Do you know what to do if you want your amaryllis to bloom again?
Amaryllis is one of the most popular gift plants. If you pay enough attention to it and take care of it properly, it will delight you with breathtakingly impressive flowers. This beauty from South Africa grows quickly, blooms for weeks, and after flowering you are left with its long green, narrow, lance-shaped leaves.
In the best case, it can still provide an aesthetic view for months after flowering, but it also needs your help for this. All you have to do is give the plant everything it needs at this time. With proper care, it will remain decorative until it gathers enough energy for the next bloom.
How to care for amaryllis after it has finished blooming?
Potted amaryllis plants become available in stores around the winter holidays. The attractive, nodding flowers at the end of thick, straight stalks bring beauty into homes when it’s freezing cold outside and even the sky is depressingly gray. The plant can remain showy even after its flowers have withered. After flowering, the plant’s care needs are low to medium, but the most important thing is that you have to ensure it – or more precisely for its bulb – a rest period of a certain duration, so that it has the strength to produce flowers again in the next season.
Although the amaryllis blooms for a remarkably long time, at some point all miracles come to an end, i.e. its flowers wither and dry up after a while. However, don’t be sad about this for long, because you will still have its bright, green leaves, which collect the energy of the sun and prepare the plant for another flowering. Since this is still the plant’s active growth (vegetative) period, it is important to continue watering, feeding and providing it with enough sunlight.
After the plant has finished flowering, cut back the flower stalks 3-5 cm above the bulb. Place the pot of the plant on a bright, sunny windowsill, where the ambient temperature is between 18 and 21 °C. Water when the surface of the soil looks dry. After flowering, taking care of the amaryllis also includes treating it with a water-soluble plant nutrient solution every 2-3 weeks. With this, you can ensure that the leaves remain beautiful and healthy, and that they are able to carry out the essential photosynthesis, i.e. using the energy of sunlight to create organic material from inorganic material.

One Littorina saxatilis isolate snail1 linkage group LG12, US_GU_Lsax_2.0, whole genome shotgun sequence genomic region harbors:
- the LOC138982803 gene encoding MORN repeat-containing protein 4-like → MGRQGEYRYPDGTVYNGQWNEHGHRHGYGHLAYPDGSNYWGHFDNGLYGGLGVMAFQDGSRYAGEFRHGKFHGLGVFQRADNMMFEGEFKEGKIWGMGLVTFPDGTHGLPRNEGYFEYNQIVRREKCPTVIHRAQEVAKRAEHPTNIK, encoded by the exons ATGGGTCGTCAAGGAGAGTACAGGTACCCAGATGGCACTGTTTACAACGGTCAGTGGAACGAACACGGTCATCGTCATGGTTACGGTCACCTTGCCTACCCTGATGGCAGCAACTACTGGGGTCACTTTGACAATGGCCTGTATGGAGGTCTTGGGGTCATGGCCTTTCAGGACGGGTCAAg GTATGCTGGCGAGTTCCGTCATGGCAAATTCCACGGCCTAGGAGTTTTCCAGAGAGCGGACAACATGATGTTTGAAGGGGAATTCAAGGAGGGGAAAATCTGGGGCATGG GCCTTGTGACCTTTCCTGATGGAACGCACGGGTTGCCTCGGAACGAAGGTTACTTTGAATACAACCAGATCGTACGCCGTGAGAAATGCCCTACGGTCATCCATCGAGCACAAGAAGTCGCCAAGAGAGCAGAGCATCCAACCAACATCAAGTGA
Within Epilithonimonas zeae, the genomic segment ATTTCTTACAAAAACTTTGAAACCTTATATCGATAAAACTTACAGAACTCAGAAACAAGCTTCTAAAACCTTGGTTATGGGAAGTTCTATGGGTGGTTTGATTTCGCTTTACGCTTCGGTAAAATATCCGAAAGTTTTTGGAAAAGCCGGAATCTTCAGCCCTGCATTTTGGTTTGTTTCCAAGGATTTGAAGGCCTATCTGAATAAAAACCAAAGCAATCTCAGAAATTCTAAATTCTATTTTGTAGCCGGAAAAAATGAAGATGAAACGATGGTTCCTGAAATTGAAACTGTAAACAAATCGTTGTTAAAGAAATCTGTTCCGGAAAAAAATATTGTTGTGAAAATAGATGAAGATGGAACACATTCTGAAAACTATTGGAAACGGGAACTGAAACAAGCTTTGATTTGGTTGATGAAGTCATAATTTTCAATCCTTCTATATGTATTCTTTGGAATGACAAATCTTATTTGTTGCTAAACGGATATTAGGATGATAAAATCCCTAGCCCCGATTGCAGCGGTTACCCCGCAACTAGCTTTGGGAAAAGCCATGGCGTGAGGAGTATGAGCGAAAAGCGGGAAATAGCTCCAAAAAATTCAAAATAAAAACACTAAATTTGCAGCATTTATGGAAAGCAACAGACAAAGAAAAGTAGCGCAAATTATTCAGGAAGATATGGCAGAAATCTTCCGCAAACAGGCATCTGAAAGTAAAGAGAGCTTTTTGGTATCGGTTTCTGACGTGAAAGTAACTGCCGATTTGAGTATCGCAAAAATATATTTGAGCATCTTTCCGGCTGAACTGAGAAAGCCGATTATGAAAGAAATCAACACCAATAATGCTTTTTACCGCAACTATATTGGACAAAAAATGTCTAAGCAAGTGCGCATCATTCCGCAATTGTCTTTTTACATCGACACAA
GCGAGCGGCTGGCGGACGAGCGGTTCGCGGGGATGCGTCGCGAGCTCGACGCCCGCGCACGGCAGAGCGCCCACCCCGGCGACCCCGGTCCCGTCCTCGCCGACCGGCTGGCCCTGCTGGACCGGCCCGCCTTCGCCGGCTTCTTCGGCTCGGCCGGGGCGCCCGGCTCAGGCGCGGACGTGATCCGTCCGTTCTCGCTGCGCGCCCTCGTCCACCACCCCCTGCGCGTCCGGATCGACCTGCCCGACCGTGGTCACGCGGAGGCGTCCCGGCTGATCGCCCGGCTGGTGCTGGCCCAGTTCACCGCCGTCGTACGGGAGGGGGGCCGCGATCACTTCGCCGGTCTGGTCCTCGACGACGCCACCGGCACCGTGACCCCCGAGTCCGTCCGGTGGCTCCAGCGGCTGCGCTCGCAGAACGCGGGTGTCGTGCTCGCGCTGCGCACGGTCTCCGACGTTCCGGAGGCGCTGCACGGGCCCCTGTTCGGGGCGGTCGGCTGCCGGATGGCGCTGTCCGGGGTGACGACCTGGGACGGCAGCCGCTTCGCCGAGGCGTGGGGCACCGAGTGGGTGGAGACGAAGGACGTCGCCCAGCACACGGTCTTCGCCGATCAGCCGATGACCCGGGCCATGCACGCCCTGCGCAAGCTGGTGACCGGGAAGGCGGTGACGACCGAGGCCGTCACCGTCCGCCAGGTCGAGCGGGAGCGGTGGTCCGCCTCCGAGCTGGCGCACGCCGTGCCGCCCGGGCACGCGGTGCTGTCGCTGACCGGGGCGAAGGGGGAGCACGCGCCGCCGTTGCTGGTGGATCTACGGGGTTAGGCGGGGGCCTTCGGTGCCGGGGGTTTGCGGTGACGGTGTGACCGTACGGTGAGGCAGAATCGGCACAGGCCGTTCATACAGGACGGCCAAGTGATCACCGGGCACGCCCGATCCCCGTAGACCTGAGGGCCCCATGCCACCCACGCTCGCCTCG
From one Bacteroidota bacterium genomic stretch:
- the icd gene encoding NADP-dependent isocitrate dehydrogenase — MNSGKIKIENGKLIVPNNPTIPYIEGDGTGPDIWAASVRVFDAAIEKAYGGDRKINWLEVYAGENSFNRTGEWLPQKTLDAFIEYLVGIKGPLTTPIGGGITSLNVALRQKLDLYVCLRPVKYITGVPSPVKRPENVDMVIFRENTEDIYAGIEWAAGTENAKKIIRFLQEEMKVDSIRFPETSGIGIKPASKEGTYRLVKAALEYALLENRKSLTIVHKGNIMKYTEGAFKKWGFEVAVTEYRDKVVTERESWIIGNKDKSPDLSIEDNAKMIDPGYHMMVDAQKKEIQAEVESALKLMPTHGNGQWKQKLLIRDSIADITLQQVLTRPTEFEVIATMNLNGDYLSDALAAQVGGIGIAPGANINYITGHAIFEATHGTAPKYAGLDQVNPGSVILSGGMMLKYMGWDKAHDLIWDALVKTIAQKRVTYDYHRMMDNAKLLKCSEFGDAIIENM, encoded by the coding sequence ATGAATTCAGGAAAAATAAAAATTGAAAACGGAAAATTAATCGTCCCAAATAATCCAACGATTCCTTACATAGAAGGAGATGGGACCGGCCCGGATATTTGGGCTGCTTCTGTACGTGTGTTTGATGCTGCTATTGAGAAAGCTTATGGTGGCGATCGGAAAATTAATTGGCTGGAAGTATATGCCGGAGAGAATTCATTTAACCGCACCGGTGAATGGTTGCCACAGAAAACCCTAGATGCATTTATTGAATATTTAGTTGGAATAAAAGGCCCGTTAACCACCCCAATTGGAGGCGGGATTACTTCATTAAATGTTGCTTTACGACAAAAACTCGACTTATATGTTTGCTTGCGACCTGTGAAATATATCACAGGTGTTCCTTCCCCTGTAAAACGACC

Spring care of amaryllis after flowering
After the winter is over and the warmer, sunnier weather has arrived, you can take the pot of the plant outdoors. Make sure you do this gradually, otherwise you will shock the plant. This means that you slowly get the plant used to the conditions outside. During a seven-day session, you can gradually leave the plant outdoors for longer and longer periods.
Continue watering and feeding the plant in the same way as indoors. Since the plant receives stronger sunlight outdoors and for a longer period of time, you will probably need to water it more often than indoors, so you better check the soil often. Stop feeding in July so that the plant can prepare for the rest period. At this point, it stops producing new leaves, and the bulb tries to store as much energy as possible from the existing leaves.
Why is dormancy important?
Most bulbous plants need a rest period before the next flowering. Dormancy occurs as a natural reaction to a lower temperature. For amaryllis, this means a temperature of 10 °C for 8-10 weeks; this triggers another bloom.
To induce dormancy, first decide when you want the plant to flower. In order for the plant to bloom in December, stop watering it already in September. As a result, the leaves of the plant gradually wither and dry up. At the same time, move the pot of the plant to a poorly lit place.
After the leaves have turned brown, cut them off, lift the bulb out of the potting soil, wash it, and cut back the roots a little. Then let the bulb rest on its side in a cool, dry, dark room. If you want guaranteed flowering, its minimum duration is 8 weeks.
All in all, it is not complicated to care for the amaryllis correctly between two blooms, which is essential to get the plant to bloom again.